Surprise of my day: I actually like this cake. I'm getting down to the cakes that I am not incredibly excited about (fruitcake, quail egg cake, etc) and this one was no exception. But I think I wasn't as excited about this cake because of this confession: I've never had a pistachio before this. I am a recovering picky eater so in the past, I looked at them and thought "strange looking green vegetable looking nut" and so I've never been tempted to try it. As a curious baker and an adventurous eater though, I tried one as I was shelling them and surprise surprise, they were tasty.
One of my friends commented as I was making the cake that she heard that pistachios are the most unhealthy nut that you can eat. But, thankfully, she was wrong (sorry to whoever said that but fear not, I won't name you). I looked it up and according to my extra-credible source, Shape.com (I hope that you're catching my sarcasm here), pistachios are actually one of the top five most healthy nuts that you can eat. They are high in cholesterol-lowering plant sterols (I don't know what that means but I like it) and have more potassium than most nuts. Hooray!
Making the cake wasn't much different than making a normal butter cake except that you process pistachios with the sugar. The cake turned out to be incredibly soft and moist so I think I can give a shout out to the sour cream and to the butter for that.
The icing was a bit more tricky. The "golden neoclassic buttercream" is basically a halved version of Rose's "neoclassic buttercream" that is in The Cake Bible. I made this neoclassic version last year while I was living in Chattanooga and I wrote in the book next to the recipe, "I tried this but the syrup mixture hardened in the blender- YUCK!" I think I threw it away and turned to Irma (The Joy of Cooking) for my buttercream up until I started this little adventure.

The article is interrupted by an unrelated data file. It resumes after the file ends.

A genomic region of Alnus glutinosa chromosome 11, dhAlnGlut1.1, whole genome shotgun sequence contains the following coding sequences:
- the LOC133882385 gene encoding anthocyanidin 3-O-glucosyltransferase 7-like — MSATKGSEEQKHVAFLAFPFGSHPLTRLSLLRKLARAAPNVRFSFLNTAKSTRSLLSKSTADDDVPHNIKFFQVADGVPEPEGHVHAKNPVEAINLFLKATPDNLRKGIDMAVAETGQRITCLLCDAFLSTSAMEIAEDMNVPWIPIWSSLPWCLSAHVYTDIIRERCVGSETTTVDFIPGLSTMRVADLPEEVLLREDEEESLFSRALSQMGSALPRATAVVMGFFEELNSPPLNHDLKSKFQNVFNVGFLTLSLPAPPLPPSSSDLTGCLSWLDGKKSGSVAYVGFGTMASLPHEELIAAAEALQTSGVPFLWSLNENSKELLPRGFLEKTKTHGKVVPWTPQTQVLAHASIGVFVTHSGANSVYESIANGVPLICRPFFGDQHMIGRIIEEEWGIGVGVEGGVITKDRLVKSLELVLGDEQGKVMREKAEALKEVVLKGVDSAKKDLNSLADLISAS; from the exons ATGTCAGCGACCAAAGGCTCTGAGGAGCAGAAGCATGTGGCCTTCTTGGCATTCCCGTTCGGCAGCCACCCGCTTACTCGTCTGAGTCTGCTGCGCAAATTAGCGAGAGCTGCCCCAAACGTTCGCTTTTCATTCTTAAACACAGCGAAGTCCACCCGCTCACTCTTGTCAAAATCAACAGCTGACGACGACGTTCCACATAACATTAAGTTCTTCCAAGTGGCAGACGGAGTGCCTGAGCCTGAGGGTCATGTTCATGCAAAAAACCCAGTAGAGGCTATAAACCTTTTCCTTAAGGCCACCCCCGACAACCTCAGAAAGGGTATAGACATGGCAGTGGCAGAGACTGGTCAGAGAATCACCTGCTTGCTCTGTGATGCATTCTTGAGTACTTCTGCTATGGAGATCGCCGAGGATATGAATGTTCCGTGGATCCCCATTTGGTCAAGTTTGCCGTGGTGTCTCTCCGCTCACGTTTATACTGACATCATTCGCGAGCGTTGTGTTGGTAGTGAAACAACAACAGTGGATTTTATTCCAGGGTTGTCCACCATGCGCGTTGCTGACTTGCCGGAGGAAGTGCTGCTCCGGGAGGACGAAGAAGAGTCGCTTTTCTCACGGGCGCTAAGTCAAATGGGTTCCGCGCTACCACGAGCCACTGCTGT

This time it was much easier because I've gotten a little bit more experience under my belt and the steady stream of hot sugar syrup went straight into the icing rather than hardening onto the sides of the bowl or into clumps. The difficult part was the heated discussion about feminism and its relationship with Christianity that was going on all around me with my housemates and friends. I really don't know how the icing came out in one piece.
All in all, the cake was a success. I think my mom would have even liked it because it was sweet and soft (she only likes the Kroger white cakes because they are really sweet). It was nice because of the extra flavor and the tiny bit of crunch of pistachios that went into every bite. It's definitely a unique cake and it is one that I would be happy and proud to share.
Rose's Heavenly Cakes- page 65
P.S. If you would like the recipe to this cake, Rose kindly put it on NPR: http://www.npr.org/templates/story/story.php?storyId=120742534